MRF's Sunscreen Postcard

Learn the facts about sunscreen and get answers to a few common myths that can be confusing.

SUNSCREEN: What do I need to know?

What should I look for when I buy sunscreen? Look for the words “broad spectrum” and use SPF 30 or higher. Broad spectrum protects against both UVA and UVB radiation. This will protect against sunburn, skin cancer and premature aging. Manufacturers can no longer claim sunscreens are “waterproof” or “sweatproof” or identify their products as “sunblocks.” The safety of sunscreens has been studied in labs and on live subjects by research scientists for many years. Consumers should rest assured that sunscreens, specifically the ingredients oxybenzone and retinyl palmitate, are safe and effective. This evidence is overwhelming. The claims that What about the ingredients? Are they safe?

What about for my kids? Sunscreen is safe for children above the age of six months. You may prefer to use clothing and hats for sensitive skin on babies, toddlers and children. Remember, sunscreen is only one way to protect your child’s skin from the sun — protective clothing and shade should also be used whenever possible.


sunscreens are unsafe or can cause cancer are not based on facts or scientific research. Some people also claim that sunscreen prevents sweating. This is inaccurate.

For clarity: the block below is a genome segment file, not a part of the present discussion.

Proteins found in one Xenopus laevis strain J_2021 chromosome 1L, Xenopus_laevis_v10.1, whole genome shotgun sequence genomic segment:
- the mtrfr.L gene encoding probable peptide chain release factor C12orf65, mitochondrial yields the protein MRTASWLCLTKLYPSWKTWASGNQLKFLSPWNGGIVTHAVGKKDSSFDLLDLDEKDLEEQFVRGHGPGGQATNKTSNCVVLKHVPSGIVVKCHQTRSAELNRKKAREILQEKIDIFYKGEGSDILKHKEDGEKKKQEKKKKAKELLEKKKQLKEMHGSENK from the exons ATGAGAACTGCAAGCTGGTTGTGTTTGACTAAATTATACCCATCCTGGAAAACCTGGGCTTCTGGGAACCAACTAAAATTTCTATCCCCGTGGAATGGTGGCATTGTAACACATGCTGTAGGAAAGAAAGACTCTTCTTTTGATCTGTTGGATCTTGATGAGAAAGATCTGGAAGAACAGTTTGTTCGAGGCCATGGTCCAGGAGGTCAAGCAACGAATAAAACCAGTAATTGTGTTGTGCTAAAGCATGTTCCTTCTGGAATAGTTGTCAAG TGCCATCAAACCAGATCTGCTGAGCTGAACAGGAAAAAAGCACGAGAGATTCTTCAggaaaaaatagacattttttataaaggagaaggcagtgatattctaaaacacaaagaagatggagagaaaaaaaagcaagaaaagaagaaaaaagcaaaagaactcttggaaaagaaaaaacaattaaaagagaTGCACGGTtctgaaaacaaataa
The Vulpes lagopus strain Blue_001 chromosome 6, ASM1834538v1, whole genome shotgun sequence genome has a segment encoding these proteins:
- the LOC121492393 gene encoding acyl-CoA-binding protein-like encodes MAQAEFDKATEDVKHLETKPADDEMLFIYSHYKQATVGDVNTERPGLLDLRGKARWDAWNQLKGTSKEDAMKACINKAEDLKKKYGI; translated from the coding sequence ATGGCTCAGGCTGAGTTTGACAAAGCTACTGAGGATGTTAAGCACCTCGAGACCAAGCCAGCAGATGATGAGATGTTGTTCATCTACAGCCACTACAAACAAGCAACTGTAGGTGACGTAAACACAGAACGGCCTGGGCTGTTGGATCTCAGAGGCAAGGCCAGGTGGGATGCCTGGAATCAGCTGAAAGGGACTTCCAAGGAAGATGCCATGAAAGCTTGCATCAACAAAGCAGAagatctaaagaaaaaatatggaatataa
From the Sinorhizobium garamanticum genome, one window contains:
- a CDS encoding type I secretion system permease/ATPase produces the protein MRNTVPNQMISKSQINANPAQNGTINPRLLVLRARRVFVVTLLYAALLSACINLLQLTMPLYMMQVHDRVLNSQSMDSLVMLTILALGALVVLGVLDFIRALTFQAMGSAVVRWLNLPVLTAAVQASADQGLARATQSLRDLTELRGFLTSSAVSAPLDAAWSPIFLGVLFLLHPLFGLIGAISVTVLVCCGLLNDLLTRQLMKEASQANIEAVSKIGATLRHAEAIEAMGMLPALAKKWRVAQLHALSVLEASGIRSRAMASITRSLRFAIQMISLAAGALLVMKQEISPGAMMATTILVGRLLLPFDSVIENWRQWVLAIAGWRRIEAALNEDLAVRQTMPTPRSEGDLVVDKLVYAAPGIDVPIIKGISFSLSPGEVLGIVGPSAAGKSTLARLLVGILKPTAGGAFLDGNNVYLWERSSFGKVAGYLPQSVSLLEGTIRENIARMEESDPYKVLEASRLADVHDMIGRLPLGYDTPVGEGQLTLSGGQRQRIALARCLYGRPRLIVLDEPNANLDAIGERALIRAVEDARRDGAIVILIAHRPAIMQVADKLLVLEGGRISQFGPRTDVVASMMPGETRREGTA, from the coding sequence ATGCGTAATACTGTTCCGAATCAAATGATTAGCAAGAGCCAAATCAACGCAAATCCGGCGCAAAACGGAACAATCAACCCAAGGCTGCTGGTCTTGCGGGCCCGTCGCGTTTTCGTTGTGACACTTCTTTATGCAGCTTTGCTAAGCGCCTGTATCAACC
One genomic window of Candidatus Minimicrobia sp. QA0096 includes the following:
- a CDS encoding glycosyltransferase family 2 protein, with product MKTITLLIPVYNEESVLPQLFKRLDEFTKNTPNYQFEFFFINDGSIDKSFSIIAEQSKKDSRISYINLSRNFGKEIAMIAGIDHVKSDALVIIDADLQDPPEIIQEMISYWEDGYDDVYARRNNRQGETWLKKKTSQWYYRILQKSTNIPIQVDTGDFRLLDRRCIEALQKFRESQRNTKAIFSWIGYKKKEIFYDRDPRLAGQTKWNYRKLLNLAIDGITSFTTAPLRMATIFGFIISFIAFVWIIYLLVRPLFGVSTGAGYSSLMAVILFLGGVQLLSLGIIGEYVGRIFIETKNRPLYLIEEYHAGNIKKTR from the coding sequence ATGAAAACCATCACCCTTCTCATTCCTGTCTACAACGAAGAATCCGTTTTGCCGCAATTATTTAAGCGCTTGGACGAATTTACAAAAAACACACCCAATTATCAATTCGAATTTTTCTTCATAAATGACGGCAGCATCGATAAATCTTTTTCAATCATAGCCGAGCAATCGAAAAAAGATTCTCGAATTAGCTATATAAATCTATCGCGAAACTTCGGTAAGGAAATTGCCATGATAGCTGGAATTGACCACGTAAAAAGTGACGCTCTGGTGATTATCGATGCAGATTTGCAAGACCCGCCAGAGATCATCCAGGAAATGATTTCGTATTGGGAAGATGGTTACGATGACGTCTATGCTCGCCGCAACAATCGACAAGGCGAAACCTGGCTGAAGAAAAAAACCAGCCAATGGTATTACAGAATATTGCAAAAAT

What does SPF mean? SPF stands for sun protection factor. It refers to how much ultraviolet (UV) radiation it takes to burn your skin when it is unprotected versus when your skin is protected with sunscreen. SPF relates to both the duration of sun exposure and the intensity of the sun’s rays. Therefore, the time of day your skin is exposed to the sun also plays a role. The bottom line is, the higher the SPF, the more protection it offers from sunburn. The MRF recommends using SPF of at least 30. How much sunscreen should I use? Sunscreen should be applied liberally approximately 15 minutes before sun exposure. You should use at least one ounce (a shot glassful) to cover the whole body and reapply every two hours you are out in the sun. It should be reapplied every hour if you are sweating or swimming. Don’t forget about your lips, ears, hands, feet and the back of the neck. How will I get vitamin D if I use sunscreen? Research shows that regular sunscreen use does not prevent vitamin D production. Children and adults should obtain vitamin D from fish, fortified dairy products and cereals. Claims that tanning beds increase vitamin D production are misleading and false. If you are concerned about your vitamin D levels, speak with your doctor. The bottom line is: vitamin D should be obtained in a way that does not risk UV damage.

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